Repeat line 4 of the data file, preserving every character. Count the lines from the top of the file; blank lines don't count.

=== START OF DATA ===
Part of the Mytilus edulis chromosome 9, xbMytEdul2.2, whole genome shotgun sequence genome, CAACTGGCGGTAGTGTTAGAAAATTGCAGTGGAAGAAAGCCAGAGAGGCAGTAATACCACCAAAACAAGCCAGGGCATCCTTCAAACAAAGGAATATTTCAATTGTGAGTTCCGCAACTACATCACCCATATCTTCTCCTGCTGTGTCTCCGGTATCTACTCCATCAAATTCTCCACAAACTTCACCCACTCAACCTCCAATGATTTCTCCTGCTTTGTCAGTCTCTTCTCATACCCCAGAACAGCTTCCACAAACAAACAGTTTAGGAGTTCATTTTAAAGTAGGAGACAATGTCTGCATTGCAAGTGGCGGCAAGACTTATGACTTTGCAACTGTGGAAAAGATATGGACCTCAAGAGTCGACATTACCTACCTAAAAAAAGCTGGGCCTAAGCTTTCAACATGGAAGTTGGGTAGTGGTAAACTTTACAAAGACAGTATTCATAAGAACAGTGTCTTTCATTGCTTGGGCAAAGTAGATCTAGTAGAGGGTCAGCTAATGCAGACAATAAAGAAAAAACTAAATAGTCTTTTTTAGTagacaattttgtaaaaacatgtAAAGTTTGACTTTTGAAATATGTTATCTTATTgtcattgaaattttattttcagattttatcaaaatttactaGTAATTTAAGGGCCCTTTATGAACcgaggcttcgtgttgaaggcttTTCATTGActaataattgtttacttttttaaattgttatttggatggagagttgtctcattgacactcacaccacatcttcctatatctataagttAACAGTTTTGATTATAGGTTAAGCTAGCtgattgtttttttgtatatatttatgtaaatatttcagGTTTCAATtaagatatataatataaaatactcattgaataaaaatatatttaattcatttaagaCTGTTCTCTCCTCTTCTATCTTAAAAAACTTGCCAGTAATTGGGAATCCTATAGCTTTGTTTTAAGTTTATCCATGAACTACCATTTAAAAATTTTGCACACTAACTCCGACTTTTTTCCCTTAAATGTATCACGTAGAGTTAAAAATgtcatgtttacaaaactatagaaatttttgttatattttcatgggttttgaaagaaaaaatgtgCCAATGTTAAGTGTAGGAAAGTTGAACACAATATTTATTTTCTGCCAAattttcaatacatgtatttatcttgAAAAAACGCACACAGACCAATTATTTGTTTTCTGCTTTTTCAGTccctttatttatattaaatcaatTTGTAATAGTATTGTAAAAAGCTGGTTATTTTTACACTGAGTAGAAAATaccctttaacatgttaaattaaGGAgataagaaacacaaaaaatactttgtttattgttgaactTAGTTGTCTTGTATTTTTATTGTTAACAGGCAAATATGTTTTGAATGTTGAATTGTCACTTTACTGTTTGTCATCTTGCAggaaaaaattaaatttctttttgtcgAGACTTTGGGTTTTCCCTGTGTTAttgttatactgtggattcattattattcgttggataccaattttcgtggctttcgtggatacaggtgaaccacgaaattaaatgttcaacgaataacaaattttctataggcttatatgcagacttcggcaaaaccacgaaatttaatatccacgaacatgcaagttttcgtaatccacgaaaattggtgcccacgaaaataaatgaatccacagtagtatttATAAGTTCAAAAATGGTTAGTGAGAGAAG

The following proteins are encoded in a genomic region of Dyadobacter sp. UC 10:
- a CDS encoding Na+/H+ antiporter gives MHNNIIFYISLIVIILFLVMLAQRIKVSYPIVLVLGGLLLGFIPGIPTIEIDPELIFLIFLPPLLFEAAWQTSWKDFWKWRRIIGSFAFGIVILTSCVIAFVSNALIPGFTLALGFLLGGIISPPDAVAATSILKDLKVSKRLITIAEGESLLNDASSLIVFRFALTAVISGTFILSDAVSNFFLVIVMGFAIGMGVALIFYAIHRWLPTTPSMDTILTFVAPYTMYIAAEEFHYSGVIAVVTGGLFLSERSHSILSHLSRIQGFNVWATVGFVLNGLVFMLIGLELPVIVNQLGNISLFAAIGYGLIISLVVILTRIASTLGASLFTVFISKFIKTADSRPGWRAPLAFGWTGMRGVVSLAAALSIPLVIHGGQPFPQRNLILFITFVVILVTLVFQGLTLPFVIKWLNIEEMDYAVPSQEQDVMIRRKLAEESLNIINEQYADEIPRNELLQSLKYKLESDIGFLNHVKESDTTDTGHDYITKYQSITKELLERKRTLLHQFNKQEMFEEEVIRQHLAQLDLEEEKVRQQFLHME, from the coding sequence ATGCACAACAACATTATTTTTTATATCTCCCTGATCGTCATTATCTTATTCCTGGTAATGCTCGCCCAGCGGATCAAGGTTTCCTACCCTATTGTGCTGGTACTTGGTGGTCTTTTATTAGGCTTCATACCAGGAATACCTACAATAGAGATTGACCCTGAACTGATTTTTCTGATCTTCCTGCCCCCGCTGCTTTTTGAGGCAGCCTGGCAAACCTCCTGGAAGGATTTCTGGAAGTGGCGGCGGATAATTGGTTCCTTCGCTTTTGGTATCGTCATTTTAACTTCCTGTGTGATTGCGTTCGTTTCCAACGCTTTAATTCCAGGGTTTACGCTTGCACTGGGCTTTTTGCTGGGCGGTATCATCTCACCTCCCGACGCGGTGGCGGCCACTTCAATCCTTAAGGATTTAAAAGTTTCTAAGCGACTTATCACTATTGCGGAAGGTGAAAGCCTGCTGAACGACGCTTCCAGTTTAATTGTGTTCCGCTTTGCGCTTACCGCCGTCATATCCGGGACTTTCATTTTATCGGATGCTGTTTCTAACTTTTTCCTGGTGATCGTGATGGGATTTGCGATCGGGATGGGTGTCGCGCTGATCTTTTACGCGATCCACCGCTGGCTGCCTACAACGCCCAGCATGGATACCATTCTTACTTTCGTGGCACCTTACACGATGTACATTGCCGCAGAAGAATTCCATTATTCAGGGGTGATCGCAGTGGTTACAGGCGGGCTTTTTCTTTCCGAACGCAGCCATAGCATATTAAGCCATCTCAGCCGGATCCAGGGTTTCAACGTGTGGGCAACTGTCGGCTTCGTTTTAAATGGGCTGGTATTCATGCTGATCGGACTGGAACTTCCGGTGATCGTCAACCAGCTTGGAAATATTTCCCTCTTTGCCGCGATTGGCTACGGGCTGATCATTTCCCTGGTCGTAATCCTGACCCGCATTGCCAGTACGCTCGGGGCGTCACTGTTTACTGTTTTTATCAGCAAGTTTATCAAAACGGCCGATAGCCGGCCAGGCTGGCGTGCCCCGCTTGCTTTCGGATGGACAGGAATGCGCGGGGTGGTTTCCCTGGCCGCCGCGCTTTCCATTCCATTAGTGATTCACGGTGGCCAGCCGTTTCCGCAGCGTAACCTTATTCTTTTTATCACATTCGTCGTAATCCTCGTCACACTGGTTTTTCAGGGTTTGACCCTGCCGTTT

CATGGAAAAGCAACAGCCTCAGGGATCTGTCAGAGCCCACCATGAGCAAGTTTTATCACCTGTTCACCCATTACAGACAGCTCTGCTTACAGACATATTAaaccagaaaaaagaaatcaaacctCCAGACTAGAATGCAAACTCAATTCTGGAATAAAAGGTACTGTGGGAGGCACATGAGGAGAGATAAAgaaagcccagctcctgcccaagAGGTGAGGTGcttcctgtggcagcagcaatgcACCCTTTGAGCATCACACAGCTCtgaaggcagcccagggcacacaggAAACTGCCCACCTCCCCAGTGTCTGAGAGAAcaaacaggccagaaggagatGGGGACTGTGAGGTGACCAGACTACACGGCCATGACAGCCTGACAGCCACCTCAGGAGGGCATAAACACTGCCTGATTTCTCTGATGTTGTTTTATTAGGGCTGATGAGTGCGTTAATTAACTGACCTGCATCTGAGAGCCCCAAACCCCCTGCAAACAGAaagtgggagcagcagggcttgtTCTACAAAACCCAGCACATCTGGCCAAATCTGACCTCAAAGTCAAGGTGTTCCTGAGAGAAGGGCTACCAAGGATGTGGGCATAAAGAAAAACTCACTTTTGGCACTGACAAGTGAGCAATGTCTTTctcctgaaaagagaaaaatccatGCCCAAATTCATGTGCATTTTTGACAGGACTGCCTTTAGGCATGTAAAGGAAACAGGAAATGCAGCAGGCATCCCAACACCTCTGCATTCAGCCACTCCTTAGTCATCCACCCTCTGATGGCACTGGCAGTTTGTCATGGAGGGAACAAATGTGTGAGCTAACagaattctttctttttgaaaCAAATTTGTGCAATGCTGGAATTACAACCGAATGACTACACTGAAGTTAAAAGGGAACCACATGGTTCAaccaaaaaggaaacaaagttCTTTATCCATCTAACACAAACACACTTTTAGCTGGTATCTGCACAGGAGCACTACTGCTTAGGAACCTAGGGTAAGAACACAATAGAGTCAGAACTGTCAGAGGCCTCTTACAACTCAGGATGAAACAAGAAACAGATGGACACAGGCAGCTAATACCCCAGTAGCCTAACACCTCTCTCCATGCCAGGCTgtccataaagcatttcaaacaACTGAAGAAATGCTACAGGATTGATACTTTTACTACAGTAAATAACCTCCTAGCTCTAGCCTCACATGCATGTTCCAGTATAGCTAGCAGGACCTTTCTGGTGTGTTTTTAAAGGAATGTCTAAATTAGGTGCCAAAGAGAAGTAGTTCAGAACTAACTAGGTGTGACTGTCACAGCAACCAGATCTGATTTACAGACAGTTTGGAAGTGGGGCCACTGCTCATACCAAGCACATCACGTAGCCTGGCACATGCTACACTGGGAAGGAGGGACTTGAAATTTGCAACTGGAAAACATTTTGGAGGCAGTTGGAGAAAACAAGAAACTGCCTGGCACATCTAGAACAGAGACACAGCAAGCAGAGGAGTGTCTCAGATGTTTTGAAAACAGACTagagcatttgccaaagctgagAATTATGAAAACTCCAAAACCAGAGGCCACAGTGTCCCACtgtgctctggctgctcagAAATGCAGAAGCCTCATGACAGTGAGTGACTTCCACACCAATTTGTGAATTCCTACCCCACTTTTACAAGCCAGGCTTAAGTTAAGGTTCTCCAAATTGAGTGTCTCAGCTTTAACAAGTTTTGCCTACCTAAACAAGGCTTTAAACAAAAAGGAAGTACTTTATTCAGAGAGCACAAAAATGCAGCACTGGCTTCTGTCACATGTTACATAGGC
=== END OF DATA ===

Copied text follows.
CATGGAAAAGCAACAGCCTCAGGGATCTGTCAGAGCCCACCATGAGCAAGTTTTATCACCTGTTCACCCATTACAGACAGCTCTGCTTACAGACATATTAaaccagaaaaaagaaatcaaacctCCAGACTAGAATGCAAACTCAATTCTGGAATAAAAGGTACTGTGGGAGGCACATGAGGAGAGATAAAgaaagcccagctcctgcccaagAGGTGAGGTGcttcctgtggcagcagcaatgcACCCTTTGAGCATCACACAGCTCtgaaggcagcccagggcacacaggAAACTGCCCACCTCCCCAGTGTCTGAGAGAAcaaacaggccagaaggagatGGGGACTGTGAGGTGACCAGACTACACGGCCATGACAGCCTGACAGCCACCTCAGGAGGGCATAAACACTGCCTGATTTCTCTGATGTTGTTTTATTAGGGCTGATGAGTGCGTTAATTAACTGACCTGCATCTGAGAGCCCCAAACCCCCTGCAAACAGAaagtgggagcagcagggcttgtTCTACAAAACCCAGCACATCTGGCCAAATCTGACCTCAAAGTCAAGGTGTTCCTGAGAGAAGGGCTACCAAGGATGTGGGCATAAAGAAAAACTCACTTTTGGCACTGACAAGTGAGCAATGTCTTTctcctgaaaagagaaaaatccatGCCCAAATTCATGTGCATTTTTGACAGGACTGCCTTTAGGCATGTAAAGGAAACAGGAAATGCAGCAGGCATCCCAACACCTCTGCATTCAGCCACTCCTTAGTCATCCACCCTCTGATGGCACTGGCAGTTTGTCATGGAGGGAACAAATGTGTGAGCTAACagaattctttctttttgaaaCAAATTTGTGCAATGCTGGAATTACAACCGAATGACTACACTGAAGTTAAAAGGGAACCACATGGTTCAaccaaaaaggaaacaaagttCTTTATCCATCTAACACAAACACACTTTTAGCTGGTATCTGCACAGGAGCACTACTGCTTAGGAACCTAGGGTAAGAACACAATAGAGTCAGAACTGTCAGAGGCCTCTTACAACTCAGGATGAAACAAGAAACAGATGGACACAGGCAGCTAATACCCCAGTAGCCTAACACCTCTCTCCATGCCAGGCTgtccataaagcatttcaaacaACTGAAGAAATGCTACAGGATTGATACTTTTACTACAGTAAATAACCTCCTAGCTCTAGCCTCACATGCATGTTCCAGTATAGCTAGCAGGACCTTTCTGGTGTGTTTTTAAAGGAATGTCTAAATTAGGTGCCAAAGAGAAGTAGTTCAGAACTAACTAGGTGTGACTGTCACAGCAACCAGATCTGATTTACAGACAGTTTGGAAGTGGGGCCACTGCTCATACCAAGCACATCACGTAGCCTGGCACATGCTACACTGGGAAGGAGGGACTTGAAATTTGCAACTGGAAAACATTTTGGAGGCAGTTGGAGAAAACAAGAAACTGCCTGGCACATCTAGAACAGAGACACAGCAAGCAGAGGAGTGTCTCAGATGTTTTGAAAACAGACTagagcatttgccaaagctgagAATTATGAAAACTCCAAAACCAGAGGCCACAGTGTCCCACtgtgctctggctgctcagAAATGCAGAAGCCTCATGACAGTGAGTGACTTCCACACCAATTTGTGAATTCCTACCCCACTTTTACAAGCCAGGCTTAAGTTAAGGTTCTCCAAATTGAGTGTCTCAGCTTTAACAAGTTTTGCCTACCTAAACAAGGCTTTAAACAAAAAGGAAGTACTTTATTCAGAGAGCACAAAAATGCAGCACTGGCTTCTGTCACATGTTACATAGGC